Powdery mildew of the sage


Powdery mildew

Powdery mildew or white sickness is a cryptogamic disease, that is of fungal origin, which can affect sage plants and occurs on the leaves. This is the most frequent pathology among those that can affect this aromatic herb and occurs in particular with mild temperatures and high humidity.

It is a very simple disease to identify: because the white patches that are seen on the leaves of the sage are very characteristic. A reader of Orto Da Coltivare, Barbara, asks me exactly what her plant can have, describing the symptoms of powdery mildew. I answer publicly because I think it may be useful for many to know how to defend themselves from this problem with natural methods and above all how to prevent it.

Recognizing powdery mildew on sage

Those who cultivate the vegetable garden will already know powdery mildew because it is a frequent pathology also on other cultivated plants, in particular on pumpkin and courgette. Powdery mildew is also called white sickness precisely because it works by blotting the leaves of affected plants with white. This is a patina that is mainly visible on the upper part of the sage leaves. This aromatic is characterized by a rough leaf surface, covered by a light down that sometimes retains some moisture and favors the lingering of the spores of this pathogen.

The white malady is recognizable at first sight and is easy to identify. This disease is quite slow in progress but after the white patina it leads the leaves to dry out and can get to completely compromise the sage. To be able to save the plants it is very important to intervene promptly to fight the disease.

Powdery mildew occurs when there is a lot of humidity and temperatures are mild (between 15 and 25 degrees), typically this climate occurs in spring and autumn, periods in which the leaves must be monitored periodically, in order to notice the white sore at the first symptoms.

How to combat powdery mildew

Let's start with the bad news: powdery mildew cannot be cured and the affected parts of the plant are doomed. The first thing to do if we find the white spots of this pathology is to remove all the affected leaves by pruning the shrub. After removing the diseased parts, let's eliminate them by burning them, and we must also disinfect the scissors used to cut them off. Do not underestimate these precautions, otherwise the infection will spread to other plants.

Once this is done, it is good to intervene on the parts of the plant where the spores have not yet manifested their presence, in organic farming we can do it with two treatments.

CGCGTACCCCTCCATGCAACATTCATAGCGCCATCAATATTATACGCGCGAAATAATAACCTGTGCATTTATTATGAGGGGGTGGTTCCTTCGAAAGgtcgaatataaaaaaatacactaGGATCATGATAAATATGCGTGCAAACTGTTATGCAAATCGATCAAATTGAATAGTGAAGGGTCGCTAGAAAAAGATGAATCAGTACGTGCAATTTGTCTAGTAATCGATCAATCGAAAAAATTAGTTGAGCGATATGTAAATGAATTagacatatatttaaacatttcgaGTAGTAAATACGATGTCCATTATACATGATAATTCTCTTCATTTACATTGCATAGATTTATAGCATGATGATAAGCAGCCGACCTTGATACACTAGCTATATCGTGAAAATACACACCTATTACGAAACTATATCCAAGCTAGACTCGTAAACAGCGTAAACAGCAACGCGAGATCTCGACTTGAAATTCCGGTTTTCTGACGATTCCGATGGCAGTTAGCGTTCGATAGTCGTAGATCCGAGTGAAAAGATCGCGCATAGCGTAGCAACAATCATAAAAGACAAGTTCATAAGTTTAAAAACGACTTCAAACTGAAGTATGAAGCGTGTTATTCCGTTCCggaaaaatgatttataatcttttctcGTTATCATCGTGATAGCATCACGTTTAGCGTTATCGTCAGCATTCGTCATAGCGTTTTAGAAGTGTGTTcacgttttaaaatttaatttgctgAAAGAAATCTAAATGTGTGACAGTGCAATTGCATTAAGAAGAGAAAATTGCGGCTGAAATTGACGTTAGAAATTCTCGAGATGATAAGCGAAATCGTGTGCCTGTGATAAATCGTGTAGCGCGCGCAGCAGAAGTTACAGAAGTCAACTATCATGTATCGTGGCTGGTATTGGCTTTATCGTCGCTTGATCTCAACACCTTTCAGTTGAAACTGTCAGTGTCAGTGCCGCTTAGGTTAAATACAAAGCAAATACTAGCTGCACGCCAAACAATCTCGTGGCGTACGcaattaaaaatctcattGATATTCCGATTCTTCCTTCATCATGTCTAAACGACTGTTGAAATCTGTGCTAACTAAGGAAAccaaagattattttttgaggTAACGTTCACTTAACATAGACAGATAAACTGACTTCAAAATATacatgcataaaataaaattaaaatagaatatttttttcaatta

* Sodium bicarbonate.BOLD Very low cost remedy, which allows the leaves to be used immediately after treatments. The only constraint is that it should not be used too frequently because its accumulation in the ground creates problems in the long run, including the variation in pH.

* Sulfur.BOLD It is probably the most effective treatment against powdery mildew available in organic farming, but it has its own toxicity and a shortage period. So the advice is to use sulfur only if strictly necessary and then take into account that you will not be able to eat sage for a few days. On the product label you will find information about risks, precautions and exact waiting times.

I have also heard about the use of vinegar and hydrogen peroxide to counteract powdery mildew, frankly I have never experienced these "grandmother's remedies", feeling good with baking soda, I just report these possibilities. If anyone has any experiences about it they can share them in the comments.

How to prevent the disease

If you have a healthy sage plant, it is important to know that it can be subject to powdery mildew, in order to implement the right cultivation practices to avoid this problem.

Like all spores, powdery mildew is favored by humidity, stagnant water and little air circulation. Important preventive measures are therefore:

  • * Ensure a well-drained soil, without water stagnation. In the garden it is carried out with a deep tillage of the soil (digging), possibly raising the cultivated plot (trunks). If the sage is grown in pots, on the other hand, a layer of gravel or expanded clay must be placed on the bottom of the pot.
  • * Take care of irrigations. Sage requires little water when grown in the field, and is sensitive to excesses even in pots. Never irrigate excessively and if possible it is better to wet the soil, not letting water linger on the leaves.
  • * Strengthen the natural defenses of the plant. There is a natural treatment that can be self-produced in a simple way and that helps strengthen the immune defenses of plants: horsetail decoction. I list this remedy among the preventive and non-curative methods, since its action is mild and less suitable for dealing with an ongoing pathology than bicarbonate or sulfur.
  • * Promote the circulation of air. For the air to circulate well between the sage bushes, it is good to keep the right distance between the plants, so avoid planting the crops too close. In addition, regular pruning of sage also favors the prevention of powdery mildew.


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